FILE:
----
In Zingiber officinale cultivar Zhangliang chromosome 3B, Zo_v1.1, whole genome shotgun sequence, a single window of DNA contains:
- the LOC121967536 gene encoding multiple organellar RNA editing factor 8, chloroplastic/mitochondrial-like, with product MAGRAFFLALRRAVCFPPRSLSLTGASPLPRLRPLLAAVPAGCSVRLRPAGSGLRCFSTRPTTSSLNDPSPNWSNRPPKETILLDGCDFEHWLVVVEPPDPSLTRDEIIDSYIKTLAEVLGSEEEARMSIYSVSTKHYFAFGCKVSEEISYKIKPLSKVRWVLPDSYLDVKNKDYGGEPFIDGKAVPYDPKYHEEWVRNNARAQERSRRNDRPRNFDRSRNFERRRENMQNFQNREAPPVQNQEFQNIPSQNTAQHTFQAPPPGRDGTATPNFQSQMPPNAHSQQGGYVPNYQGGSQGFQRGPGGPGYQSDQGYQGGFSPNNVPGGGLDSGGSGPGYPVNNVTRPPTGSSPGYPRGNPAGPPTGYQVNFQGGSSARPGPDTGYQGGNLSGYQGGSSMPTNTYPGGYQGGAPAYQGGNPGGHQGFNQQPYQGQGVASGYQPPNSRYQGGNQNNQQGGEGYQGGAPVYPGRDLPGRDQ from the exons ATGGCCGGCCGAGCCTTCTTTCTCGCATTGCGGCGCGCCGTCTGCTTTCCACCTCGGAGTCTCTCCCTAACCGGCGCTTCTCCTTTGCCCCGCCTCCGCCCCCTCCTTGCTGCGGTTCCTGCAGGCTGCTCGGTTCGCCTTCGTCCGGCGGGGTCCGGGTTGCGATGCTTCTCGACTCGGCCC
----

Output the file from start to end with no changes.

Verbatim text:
In Zingiber officinale cultivar Zhangliang chromosome 3B, Zo_v1.1, whole genome shotgun sequence, a single window of DNA contains:
- the LOC121967536 gene encoding multiple organellar RNA editing factor 8, chloroplastic/mitochondrial-like, with product MAGRAFFLALRRAVCFPPRSLSLTGASPLPRLRPLLAAVPAGCSVRLRPAGSGLRCFSTRPTTSSLNDPSPNWSNRPPKETILLDGCDFEHWLVVVEPPDPSLTRDEIIDSYIKTLAEVLGSEEEARMSIYSVSTKHYFAFGCKVSEEISYKIKPLSKVRWVLPDSYLDVKNKDYGGEPFIDGKAVPYDPKYHEEWVRNNARAQERSRRNDRPRNFDRSRNFERRRENMQNFQNREAPPVQNQEFQNIPSQNTAQHTFQAPPPGRDGTATPNFQSQMPPNAHSQQGGYVPNYQGGSQGFQRGPGGPGYQSDQGYQGGFSPNNVPGGGLDSGGSGPGYPVNNVTRPPTGSSPGYPRGNPAGPPTGYQVNFQGGSSARPGPDTGYQGGNLSGYQGGSSMPTNTYPGGYQGGAPAYQGGNPGGHQGFNQQPYQGQGVASGYQPPNSRYQGGNQNNQQGGEGYQGGAPVYPGRDLPGRDQ from the exons ATGGCCGGCCGAGCCTTCTTTCTCGCATTGCGGCGCGCCGTCTGCTTTCCACCTCGGAGTCTCTCCCTAACCGGCGCTTCTCCTTTGCCCCGCCTCCGCCCCCTCCTTGCTGCGGTTCCTGCAGGCTGCTCGGTTCGCCTTCGTCCGGCGGGGTCCGGGTTGCGATGCTTCTCGACTCGGCCC